I saw this article (from the AP on ESPN) today, about a push to bring the to bring a version of cricket called Twenty20 to the US. According to the article:
A Twenty20 game is a shortened version of cricket, completed in about 3½ hours to bring it closer to the length of other sports played in the United States.
Emphasis added. I wanted more information, so I went to the Wikipedia page on Twenty20 cricket, where I saw this sentence:
A Twenty20 game is completed in about three and half hours, with each innings lasting around 75 minutes, thus bringing the game closer to the timespan of other popular team sports.
Emphasis added. If you’re me, you’ll notice immediately the parallel structure of the sentences, and the fact that a thesaurus appeared to be used to change the words in the last clause (without actually changing the meaning). I cannot fathom that these are NOT copied from each other. The question is which came first.
This could have been an enthusiastic Wikipedia editor, so I checked the history page of the article, which tracks every change. It turns out that Wikipedia had it first. Here is a link to the 10 July 2009 version of the article.
Let me repeat, to be clear: Wikipedia Had It First. Which means an AP writer or editor cribbed directly from Wikipedia, changed some words, and put it in the article.
In and of itself, that is not the problem. Wikipedia is, in fact, fine with this.
The problem is copyright licenses. According to the copyright license that Wikipedia uses, if you use or re-purpose content from a Wikipedia article, the new work must have a “compatible license”. In this case, that means the article must…
- Attribute Wikipedia as the source.
- Have a “share-alike” provision in the license which allows others to copy and re-purpose the entire adapted work as they see fit.
That means the entire AP article should, by rights, be open to re-use. However, the AP violates Wikipedia’s license – the restrictive AP copyright license is NOT compatible with Wikipedia’s open “share-alike” license. So, the AP, as far as I can reasonably tell, is violating Wikipedia’s copyright by not attributing and not having a compatible license.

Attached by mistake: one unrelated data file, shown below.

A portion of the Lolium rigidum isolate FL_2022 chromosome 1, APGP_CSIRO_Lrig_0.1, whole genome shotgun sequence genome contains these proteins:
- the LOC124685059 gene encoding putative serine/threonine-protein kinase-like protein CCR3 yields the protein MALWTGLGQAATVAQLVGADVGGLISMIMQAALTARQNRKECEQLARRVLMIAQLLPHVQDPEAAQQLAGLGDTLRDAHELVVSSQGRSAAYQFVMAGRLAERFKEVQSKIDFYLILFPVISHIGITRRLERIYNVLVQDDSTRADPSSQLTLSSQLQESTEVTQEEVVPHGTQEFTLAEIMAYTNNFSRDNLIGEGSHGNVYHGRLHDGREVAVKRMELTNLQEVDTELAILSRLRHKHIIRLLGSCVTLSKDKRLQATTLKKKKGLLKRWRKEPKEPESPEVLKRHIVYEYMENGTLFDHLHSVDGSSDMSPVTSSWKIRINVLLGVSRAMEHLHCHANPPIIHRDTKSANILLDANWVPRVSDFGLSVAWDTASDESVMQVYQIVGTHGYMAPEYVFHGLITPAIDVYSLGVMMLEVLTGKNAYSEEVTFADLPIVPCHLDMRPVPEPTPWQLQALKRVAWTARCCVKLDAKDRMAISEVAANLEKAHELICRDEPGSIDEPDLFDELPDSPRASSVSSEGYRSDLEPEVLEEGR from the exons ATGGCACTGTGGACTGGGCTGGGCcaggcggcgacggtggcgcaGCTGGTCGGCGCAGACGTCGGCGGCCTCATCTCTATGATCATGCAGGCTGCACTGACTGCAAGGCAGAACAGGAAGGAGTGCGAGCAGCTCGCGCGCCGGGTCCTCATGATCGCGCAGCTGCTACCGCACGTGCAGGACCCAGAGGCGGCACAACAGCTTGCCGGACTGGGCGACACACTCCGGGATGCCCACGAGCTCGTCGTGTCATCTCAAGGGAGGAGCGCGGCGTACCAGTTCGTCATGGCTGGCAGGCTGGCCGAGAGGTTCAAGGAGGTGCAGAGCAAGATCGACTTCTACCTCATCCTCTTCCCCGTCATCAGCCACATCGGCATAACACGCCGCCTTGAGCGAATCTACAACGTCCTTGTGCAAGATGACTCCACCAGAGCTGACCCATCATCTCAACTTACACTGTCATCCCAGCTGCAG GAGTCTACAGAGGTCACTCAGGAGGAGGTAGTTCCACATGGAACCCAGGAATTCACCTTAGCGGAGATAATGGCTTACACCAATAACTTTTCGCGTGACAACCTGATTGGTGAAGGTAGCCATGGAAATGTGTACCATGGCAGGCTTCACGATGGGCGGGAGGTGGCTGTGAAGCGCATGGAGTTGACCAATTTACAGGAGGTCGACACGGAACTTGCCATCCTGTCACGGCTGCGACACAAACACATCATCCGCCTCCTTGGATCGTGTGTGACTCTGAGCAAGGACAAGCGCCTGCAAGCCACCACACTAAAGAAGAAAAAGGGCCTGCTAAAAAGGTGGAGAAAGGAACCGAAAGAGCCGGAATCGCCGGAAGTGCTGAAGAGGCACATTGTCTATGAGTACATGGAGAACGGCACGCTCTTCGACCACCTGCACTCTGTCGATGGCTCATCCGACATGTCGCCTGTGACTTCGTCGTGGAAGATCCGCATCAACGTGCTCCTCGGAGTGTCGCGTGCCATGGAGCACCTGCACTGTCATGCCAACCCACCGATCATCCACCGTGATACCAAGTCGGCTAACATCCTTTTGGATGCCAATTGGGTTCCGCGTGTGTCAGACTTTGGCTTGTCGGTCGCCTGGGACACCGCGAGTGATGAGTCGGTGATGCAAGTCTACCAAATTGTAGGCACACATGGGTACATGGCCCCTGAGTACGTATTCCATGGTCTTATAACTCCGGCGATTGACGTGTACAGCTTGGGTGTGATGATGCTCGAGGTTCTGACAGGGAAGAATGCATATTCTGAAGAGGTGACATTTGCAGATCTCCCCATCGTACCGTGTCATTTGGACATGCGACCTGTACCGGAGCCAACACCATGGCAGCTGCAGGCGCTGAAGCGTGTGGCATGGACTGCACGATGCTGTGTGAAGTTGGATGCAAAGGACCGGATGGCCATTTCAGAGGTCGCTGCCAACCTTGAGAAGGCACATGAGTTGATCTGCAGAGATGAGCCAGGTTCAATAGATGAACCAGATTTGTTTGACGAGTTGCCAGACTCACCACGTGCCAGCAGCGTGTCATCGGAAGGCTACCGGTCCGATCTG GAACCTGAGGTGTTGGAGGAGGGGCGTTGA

Of course, in a vacuum, this is an isolated incident. But, in the real world, this flies in the face of the AP’sclaims against Shepherd Fairey, the artist who created the iconic “Obama HOPE” poster. Details of this case, in bullet form:
- Mr. Fairey used a photo (found on Google image search) to inspire the look of the painting.
- Nobody (Fairey included) knew the the owner of source photo of the iconic painting at first. It was thought to be a Reutrers photo for a time.
- Someone tracked down the original, Fairey said, “yup, that one”, and the AP claimed ownership.
- Incidentally, the photographer claims to be the owner of the photo as well, and that the AP doesn’t own it.
- The AP claims that they deserve to “get permission”, and that the poster is a copyright violation.
- Fairey’s lawyer and the AP’s lawyer started talking.
- According to Fairey at a talk at the New York Public Library in March (which I attended), he was happy to pay the original usage rights he should have paid, but he did not know the identity of the owner.
- According to Fairey, the AP had some demands (take with grain of salt, but the guy seemed like a straight shooter).
- Demand 1: usage rights for the value of the photo after Mr. Fairey’s painting made it valuable. (Prior to that, it had one of the lowest usage rights for that type of image, which alone is anything but iconic.)
- Demand 2: Damages.
- Demand 3 (Possibly): A piece of the profits (since it was their photo that led to the poster).
- Fairey claims the use of the photo was clearly within the bounds of “fair use”.
- Fairey sued for declamatory judgement against the AP’s copyright claim on his poster.
Here’s an article on the Fairey matter.
So… The AP can crib other people’s work without following the rules, but a guy can’t use a photo in what is widely considered to be a CLEAR case of fair use? Well done, AP.
Yup… I got all that from an article on cricket in the US.